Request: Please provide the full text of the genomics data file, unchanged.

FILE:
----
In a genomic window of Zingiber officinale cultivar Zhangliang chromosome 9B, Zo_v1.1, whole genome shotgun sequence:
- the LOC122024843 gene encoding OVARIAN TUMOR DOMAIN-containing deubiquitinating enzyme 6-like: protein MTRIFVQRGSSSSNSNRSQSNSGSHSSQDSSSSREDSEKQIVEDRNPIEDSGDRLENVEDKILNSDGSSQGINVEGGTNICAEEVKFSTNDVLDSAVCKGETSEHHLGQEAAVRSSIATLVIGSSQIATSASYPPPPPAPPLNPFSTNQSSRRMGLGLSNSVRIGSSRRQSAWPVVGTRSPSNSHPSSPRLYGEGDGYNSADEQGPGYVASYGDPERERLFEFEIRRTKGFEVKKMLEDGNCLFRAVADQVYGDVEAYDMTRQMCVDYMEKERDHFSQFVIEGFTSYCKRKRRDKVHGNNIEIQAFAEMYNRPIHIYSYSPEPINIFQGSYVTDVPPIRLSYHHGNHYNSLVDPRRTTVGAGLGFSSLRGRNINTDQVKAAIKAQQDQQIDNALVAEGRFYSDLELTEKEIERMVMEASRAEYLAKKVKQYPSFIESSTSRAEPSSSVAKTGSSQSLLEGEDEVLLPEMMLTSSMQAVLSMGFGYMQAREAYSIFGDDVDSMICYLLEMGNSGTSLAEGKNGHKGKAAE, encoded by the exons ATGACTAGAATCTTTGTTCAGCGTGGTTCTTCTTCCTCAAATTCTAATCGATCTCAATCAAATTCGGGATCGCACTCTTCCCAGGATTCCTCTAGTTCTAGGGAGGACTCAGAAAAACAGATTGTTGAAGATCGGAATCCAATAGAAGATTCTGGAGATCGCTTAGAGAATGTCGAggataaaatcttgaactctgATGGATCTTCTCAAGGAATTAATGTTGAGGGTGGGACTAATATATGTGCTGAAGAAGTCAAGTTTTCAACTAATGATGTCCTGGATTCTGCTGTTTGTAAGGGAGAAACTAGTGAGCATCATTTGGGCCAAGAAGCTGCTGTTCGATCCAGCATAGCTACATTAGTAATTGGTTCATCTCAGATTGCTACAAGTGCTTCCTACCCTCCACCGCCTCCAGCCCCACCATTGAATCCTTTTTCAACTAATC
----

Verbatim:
In a genomic window of Zingiber officinale cultivar Zhangliang chromosome 9B, Zo_v1.1, whole genome shotgun sequence:
- the LOC122024843 gene encoding OVARIAN TUMOR DOMAIN-containing deubiquitinating enzyme 6-like: protein MTRIFVQRGSSSSNSNRSQSNSGSHSSQDSSSSREDSEKQIVEDRNPIEDSGDRLENVEDKILNSDGSSQGINVEGGTNICAEEVKFSTNDVLDSAVCKGETSEHHLGQEAAVRSSIATLVIGSSQIATSASYPPPPPAPPLNPFSTNQSSRRMGLGLSNSVRIGSSRRQSAWPVVGTRSPSNSHPSSPRLYGEGDGYNSADEQGPGYVASYGDPERERLFEFEIRRTKGFEVKKMLEDGNCLFRAVADQVYGDVEAYDMTRQMCVDYMEKERDHFSQFVIEGFTSYCKRKRRDKVHGNNIEIQAFAEMYNRPIHIYSYSPEPINIFQGSYVTDVPPIRLSYHHGNHYNSLVDPRRTTVGAGLGFSSLRGRNINTDQVKAAIKAQQDQQIDNALVAEGRFYSDLELTEKEIERMVMEASRAEYLAKKVKQYPSFIESSTSRAEPSSSVAKTGSSQSLLEGEDEVLLPEMMLTSSMQAVLSMGFGYMQAREAYSIFGDDVDSMICYLLEMGNSGTSLAEGKNGHKGKAAE, encoded by the exons ATGACTAGAATCTTTGTTCAGCGTGGTTCTTCTTCCTCAAATTCTAATCGATCTCAATCAAATTCGGGATCGCACTCTTCCCAGGATTCCTCTAGTTCTAGGGAGGACTCAGAAAAACAGATTGTTGAAGATCGGAATCCAATAGAAGATTCTGGAGATCGCTTAGAGAATGTCGAggataaaatcttgaactctgATGGATCTTCTCAAGGAATTAATGTTGAGGGTGGGACTAATATATGTGCTGAAGAAGTCAAGTTTTCAACTAATGATGTCCTGGATTCTGCTGTTTGTAAGGGAGAAACTAGTGAGCATCATTTGGGCCAAGAAGCTGCTGTTCGATCCAGCATAGCTACATTAGTAATTGGTTCATCTCAGATTGCTACAAGTGCTTCCTACCCTCCACCGCCTCCAGCCCCACCATTGAATCCTTTTTCAACTAATC